reflects the potential for some sudden, unforeseen
economic event—what economists call a shock—to cause
considerable disruption and turmoil in financial markets.
The shock may be the failure of a large bank or other
financial firm, a default by a country on its outstanding
debt, an act of war, or a natural disaster. The ensuing
turmoil spreads to the broader economy through changes
in interest rates, stock prices, lending activity, and
expectations about future economic growth that
influence spending decisions by households and firms.

What is systemic risk, and what role has it
played in the responses of the Federal Reserve
and other agencies to the financial crisis?

Systemic risk refers to a risk to an entire financial market
or system, not just to a single or small number of firms.
Systemic risk reflects the potential for the failure of one
firm or market to severely impair or even cause the failure
of other healthy firms or markets-and possibly the entire
economy. The failure of a large financial firm is more
likely to pose systemic risk than the failure of a large
nonfinancial firm for several reasons, including 1) the
large volume and speed of financial transactions that
large financial firms engage in with each other, 2) the high
leverage (i.e., high level of debt relative to total assets) of
many large financial firms, and 3) their tendency to fund
holdings of long-term assets with short-term debt. In
providing loans and other assistance to stabilize certain
troubled firms (such as Bear Stearns and AIG), the
Federal Reserve and Treasury acted to avoid systemic
risks associated with the disruptions that the failure of
those firms could have had on financial markets and the

What is the Federal Reserve balance sheet?

Similar to other businesses, the Federal Reserve System
has assets and liabilities. The balance sheet lists the
Fed’s assets and liabilities. The term “balance sheet”
refers to the fact that total assets equal the sum of
liabilities plus capital. This is true no matter how the
various items on the balance sheet change. For example:
If the Fed purchases an asset, no other asset changes,
and capital is unchanged, then one or more liability items
must change. Or, in some cases, one asset might
increase and another decrease, or one or more liability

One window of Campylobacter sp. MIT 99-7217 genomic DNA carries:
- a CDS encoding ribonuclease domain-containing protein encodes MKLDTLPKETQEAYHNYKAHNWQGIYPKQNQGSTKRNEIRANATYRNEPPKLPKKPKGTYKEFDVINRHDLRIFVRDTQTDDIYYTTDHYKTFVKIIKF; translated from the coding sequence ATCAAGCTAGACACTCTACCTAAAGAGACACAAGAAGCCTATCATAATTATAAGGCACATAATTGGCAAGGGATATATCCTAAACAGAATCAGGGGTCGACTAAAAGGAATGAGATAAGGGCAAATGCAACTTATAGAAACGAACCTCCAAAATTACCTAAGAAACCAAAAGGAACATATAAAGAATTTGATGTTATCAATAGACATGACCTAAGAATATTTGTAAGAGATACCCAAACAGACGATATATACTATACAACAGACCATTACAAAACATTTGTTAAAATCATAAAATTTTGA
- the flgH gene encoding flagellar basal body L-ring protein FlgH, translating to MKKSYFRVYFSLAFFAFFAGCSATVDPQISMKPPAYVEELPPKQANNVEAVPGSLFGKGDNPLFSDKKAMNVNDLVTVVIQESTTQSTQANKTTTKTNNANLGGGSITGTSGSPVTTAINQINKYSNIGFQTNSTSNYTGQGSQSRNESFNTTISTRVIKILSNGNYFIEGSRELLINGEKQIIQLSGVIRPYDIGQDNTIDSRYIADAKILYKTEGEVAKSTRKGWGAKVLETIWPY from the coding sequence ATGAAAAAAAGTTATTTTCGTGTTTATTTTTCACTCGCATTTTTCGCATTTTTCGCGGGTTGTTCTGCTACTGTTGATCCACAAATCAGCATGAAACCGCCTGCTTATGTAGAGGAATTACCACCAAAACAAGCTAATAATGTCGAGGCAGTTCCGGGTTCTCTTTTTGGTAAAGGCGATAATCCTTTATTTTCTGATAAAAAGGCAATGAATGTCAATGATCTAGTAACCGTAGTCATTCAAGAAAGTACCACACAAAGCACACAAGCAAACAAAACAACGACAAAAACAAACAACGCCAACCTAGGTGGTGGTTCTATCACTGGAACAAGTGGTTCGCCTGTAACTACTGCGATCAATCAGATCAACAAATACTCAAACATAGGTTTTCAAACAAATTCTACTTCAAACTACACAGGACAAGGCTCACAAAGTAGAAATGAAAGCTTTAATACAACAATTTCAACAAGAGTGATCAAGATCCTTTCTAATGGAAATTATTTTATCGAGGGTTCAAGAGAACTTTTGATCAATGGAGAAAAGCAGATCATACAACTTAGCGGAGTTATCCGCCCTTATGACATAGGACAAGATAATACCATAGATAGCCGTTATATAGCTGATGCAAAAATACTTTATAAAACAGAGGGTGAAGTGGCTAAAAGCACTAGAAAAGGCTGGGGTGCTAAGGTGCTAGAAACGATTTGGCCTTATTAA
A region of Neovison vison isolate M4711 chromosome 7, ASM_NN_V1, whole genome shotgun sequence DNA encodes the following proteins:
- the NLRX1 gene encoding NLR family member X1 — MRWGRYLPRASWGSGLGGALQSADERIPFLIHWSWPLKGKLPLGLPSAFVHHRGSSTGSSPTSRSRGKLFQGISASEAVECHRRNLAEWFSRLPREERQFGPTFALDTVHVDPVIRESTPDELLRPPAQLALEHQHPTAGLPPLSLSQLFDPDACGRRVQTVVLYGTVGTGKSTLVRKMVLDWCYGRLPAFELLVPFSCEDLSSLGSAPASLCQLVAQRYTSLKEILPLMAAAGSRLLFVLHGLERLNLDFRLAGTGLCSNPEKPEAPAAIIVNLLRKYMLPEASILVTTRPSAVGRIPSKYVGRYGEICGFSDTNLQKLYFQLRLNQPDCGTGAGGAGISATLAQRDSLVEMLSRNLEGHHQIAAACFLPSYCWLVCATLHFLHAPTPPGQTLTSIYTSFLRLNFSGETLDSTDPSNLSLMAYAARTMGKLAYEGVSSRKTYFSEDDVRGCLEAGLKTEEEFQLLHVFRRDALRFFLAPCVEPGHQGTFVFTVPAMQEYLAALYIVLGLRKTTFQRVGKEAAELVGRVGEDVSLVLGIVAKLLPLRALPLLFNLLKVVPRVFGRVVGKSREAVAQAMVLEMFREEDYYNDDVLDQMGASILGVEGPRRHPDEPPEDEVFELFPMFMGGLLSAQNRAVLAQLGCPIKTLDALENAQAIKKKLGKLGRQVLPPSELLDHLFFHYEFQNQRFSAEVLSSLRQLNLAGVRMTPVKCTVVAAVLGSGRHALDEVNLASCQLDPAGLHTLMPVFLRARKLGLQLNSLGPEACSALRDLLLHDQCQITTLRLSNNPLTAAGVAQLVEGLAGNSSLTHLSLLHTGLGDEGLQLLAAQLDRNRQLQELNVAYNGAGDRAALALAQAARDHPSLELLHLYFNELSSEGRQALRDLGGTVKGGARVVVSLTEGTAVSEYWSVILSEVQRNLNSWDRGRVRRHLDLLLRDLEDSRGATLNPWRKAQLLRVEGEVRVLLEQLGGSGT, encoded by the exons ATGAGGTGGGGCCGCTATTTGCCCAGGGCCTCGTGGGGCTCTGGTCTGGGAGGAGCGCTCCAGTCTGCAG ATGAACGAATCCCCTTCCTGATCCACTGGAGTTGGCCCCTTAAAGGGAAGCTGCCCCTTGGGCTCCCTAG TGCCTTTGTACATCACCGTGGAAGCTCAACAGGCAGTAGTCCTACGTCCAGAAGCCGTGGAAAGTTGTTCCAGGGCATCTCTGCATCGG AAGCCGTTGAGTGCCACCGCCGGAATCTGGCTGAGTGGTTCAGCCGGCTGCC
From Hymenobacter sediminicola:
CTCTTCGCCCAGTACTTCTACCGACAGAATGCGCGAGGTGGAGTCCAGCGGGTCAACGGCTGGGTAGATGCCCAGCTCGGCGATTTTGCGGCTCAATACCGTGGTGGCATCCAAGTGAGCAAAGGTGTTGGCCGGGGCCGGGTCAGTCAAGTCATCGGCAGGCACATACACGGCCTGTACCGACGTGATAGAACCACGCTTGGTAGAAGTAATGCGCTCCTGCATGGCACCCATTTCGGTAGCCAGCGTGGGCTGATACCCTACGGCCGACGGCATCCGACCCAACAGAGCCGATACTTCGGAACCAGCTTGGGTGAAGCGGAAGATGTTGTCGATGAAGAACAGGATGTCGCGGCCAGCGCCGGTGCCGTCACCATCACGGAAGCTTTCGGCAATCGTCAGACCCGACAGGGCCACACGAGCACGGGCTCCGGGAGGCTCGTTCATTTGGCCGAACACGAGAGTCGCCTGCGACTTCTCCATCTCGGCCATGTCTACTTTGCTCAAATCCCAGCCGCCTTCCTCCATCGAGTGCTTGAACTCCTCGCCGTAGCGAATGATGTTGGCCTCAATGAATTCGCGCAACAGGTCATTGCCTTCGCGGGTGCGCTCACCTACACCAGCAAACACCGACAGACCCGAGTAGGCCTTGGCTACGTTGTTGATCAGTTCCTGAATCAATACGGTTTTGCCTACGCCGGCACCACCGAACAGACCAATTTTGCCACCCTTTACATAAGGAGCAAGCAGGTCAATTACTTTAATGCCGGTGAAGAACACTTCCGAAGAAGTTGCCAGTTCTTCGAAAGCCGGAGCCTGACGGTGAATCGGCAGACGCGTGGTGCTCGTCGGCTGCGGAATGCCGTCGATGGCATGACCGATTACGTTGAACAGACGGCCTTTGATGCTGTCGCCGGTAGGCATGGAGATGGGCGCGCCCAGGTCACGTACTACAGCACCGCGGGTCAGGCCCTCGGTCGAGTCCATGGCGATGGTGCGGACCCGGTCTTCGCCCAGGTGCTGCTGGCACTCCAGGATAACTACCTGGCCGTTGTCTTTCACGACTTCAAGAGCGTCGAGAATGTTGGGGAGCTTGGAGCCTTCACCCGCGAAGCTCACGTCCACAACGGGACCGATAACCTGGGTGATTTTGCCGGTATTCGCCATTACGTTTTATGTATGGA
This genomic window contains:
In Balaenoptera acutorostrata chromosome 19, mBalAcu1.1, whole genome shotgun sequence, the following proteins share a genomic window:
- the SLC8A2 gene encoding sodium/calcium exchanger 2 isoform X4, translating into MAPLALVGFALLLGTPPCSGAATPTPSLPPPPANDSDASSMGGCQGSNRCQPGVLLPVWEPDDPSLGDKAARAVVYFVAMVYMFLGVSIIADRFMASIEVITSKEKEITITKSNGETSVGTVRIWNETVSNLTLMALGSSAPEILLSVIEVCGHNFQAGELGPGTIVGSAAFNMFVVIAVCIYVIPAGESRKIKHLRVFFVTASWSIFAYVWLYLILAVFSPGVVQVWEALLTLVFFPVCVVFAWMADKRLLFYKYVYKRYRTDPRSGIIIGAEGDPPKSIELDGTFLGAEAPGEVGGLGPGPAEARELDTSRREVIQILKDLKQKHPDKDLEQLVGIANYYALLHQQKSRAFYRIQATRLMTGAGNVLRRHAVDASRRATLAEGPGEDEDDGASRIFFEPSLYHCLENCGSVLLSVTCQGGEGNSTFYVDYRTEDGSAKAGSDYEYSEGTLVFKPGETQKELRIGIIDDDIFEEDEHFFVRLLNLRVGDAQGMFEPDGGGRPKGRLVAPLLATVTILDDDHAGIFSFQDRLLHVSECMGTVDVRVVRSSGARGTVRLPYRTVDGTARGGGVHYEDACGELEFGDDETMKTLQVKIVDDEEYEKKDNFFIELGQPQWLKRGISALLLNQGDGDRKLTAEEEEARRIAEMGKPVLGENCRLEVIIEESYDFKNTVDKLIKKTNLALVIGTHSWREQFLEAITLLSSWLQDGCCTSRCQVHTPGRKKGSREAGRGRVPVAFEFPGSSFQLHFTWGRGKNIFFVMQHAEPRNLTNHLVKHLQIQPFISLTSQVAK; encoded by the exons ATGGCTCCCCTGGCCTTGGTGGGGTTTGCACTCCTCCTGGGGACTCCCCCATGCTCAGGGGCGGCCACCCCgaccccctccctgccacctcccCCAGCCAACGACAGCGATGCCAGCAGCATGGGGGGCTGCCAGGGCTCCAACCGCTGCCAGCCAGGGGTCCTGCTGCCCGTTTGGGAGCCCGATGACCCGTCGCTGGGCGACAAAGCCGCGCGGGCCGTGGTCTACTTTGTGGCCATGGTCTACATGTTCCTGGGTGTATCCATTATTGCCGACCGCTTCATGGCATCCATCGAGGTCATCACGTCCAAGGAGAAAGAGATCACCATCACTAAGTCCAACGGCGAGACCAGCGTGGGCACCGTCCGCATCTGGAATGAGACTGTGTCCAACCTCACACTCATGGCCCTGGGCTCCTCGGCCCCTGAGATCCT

items might increase and others decrease. Regardless of
which items change, accounting rules force the balance
sheet to “balance” with total assets equal to the sum of
total liabilities plus capital.

What is the Fed’s role in supervising community

The Federal Reserve is responsible for supervising statechartered community banks that are members of the
Federal Reserve System, as well as all bank holding
companies. As of the third quarter of 2008, the Fed
supervised 783 community banks across the nation,
accounting for about 12 percent of all community banks.
The Fed strives to promote safety and soundness among
state-member community banks through effective
inspections, monitoring of risk and management
practices, rule-making, and issuing guidelines.

What is the monetary base?

The monetary base is the narrowest measure of money
used by economists. It consists of deposits held at the
Federal Reserve by depository financial institutions
(including commercial banks, savings banks and credit
unions) plus all coin and currency held by households and
businesses, including depository institutions.

What liabilities does the Federal Reserve have?

The Fed's largest liability is Federal Reserve notes; that is,
currency held by banks and the public. Other liabilities

include deposits held at the Fed by depository institutions
and by the Treasury.

What might be done about TBTF?

Fixing TBTF is a difficult problem. Several proposals have
been suggested for discouraging financial firms from
growing too large or complex, including progressive
capital requirements and increased supervision.
Minneapolis Fed President Gary Stern has argued that
"systemic focused supervision" is necessary to address
systemic risks posed by very large financial firms. In his
view, this would include (i) early identification of possible
problems through initiatives such as stress tests, (ii)
enhanced prompt corrective action that would allow
supervisors to take specific action against an institution if
its capital fell below certain standards, and (iii) explicit
communication from policymakers to the capital
markets. Another proposal calls for requiring all
systemically important firms to have a "shelf-ready"
bankruptcy plan in place that would require them to track
and document their potential losses and counterparty risk
in the event a quick dissolution of the company was
required (say, over a weekend).* However, because many
large financial firms have global operations, any
comprehensive regulation is difficult if not impossible.
* See the 2008 Homer Jones Memorial Lecture by Raghu
Rajan on the St. Louis Fed’s web site:

What role has deposit insurance played in the
current financial crisis?

Deposit insurance has been a stabilizing influence during
the financial crisis. Before the advent of federal deposit
insurance in 1933, the U.S. banking system had suffered
several banking panics and crises. In many instances, the
failure of a major bank or other firm triggered runs on all
banks by frightened depositors. Bank runs sometimes
forced banks to curtail lending or close altogether, and
reduced the nation's money supply. Many economists
believe that banking panics were a principal cause of the